Dealing with Sulfur Deficiencies in Crop Production: the Iowa Experience
Is Version Of
Research conducted for more than forty years (prior to approximately 2005) in Iowa rarely noted improved crop yield with sulfur (S) fertilization. Studies during that time period with corn and soybean found yield increase from S fertilizer application only three times out of approximately 200 trials. Research in the early 1980’s had also documented sufficient plant available S in the soil profile for crop production on most Iowa soil associations. Results of recent studies (2000- 2005) in corn and soybean were consistent with the historical research. An example is research presented at this conference (Sawyer and Barker, 2002) where there was no corn or soybean yield increase from S application at six sites in Iowa across two years.
However, over the past decade alfalfa grown on some silt loam and loam soils in northeast Iowa exhibited a slowly worsening problem, with areas in fields of stunted growth and poor coloration. Investigations determined the growth issues were largely due to S deficiency, with the most prominent symptoms in field areas with low soil organic matter and side-slope landscape position. On similar soils and on coarse textured soils, early corn growth was also exhibiting strong visual S deficiency symptoms.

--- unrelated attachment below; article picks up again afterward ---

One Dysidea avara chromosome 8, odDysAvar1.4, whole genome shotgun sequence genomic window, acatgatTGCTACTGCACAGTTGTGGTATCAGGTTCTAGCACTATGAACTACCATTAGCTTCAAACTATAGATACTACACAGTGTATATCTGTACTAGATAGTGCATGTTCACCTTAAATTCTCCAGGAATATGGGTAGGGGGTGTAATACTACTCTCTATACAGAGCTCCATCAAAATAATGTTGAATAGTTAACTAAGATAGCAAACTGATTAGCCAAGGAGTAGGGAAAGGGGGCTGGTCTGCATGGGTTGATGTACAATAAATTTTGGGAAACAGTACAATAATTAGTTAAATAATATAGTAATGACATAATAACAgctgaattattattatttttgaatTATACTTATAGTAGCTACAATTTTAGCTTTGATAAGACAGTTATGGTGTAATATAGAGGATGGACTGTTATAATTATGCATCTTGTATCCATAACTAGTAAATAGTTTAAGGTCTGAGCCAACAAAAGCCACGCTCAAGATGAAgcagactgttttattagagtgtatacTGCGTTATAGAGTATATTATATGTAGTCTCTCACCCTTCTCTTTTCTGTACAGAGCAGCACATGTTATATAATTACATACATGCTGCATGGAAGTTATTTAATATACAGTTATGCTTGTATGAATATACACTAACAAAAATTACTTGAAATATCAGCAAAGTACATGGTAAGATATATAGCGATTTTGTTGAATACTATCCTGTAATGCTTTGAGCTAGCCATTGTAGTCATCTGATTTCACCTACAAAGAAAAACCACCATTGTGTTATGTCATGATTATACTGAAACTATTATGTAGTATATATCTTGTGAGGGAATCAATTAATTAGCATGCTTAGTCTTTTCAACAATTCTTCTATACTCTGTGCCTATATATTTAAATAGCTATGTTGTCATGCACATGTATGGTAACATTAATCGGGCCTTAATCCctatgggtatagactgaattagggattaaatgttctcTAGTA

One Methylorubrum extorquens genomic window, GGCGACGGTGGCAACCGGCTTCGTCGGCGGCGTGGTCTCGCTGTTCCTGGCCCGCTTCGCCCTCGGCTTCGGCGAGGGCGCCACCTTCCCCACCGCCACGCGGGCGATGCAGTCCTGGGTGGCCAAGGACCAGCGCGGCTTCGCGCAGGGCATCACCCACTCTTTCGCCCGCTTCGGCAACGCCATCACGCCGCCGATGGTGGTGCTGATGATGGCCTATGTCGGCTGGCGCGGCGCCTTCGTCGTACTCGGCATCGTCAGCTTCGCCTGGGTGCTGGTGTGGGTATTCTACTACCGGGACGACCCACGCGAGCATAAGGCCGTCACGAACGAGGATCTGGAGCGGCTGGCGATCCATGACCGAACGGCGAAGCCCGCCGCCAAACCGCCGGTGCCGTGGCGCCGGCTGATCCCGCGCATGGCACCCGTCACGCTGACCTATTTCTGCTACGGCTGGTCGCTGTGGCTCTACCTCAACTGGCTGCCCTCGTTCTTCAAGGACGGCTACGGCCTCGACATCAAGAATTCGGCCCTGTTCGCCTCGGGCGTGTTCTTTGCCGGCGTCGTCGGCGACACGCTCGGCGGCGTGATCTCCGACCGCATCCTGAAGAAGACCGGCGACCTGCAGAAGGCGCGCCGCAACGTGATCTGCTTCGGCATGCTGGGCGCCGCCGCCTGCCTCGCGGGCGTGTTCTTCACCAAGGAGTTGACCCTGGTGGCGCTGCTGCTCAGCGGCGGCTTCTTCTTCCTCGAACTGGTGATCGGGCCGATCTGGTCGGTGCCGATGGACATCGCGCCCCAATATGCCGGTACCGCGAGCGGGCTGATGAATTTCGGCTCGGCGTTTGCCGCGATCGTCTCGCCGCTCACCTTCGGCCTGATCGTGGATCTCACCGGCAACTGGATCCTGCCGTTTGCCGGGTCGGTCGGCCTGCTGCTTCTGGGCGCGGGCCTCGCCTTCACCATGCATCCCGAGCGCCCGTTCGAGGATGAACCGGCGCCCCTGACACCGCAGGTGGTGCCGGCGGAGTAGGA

The research reported here is from on-farm trials conducted to determine alfalfa and corn response to S fertilization in north-central to northeast Iowa. The following provides a summary of research, evaluation of methods to identify potential S deficiency, and S fertilization guidelines.
This is a proceeding from Thirty-Ninth North Central Extension-Industry Soil Fertility Conference 25 (2009): 64. Posted with permission.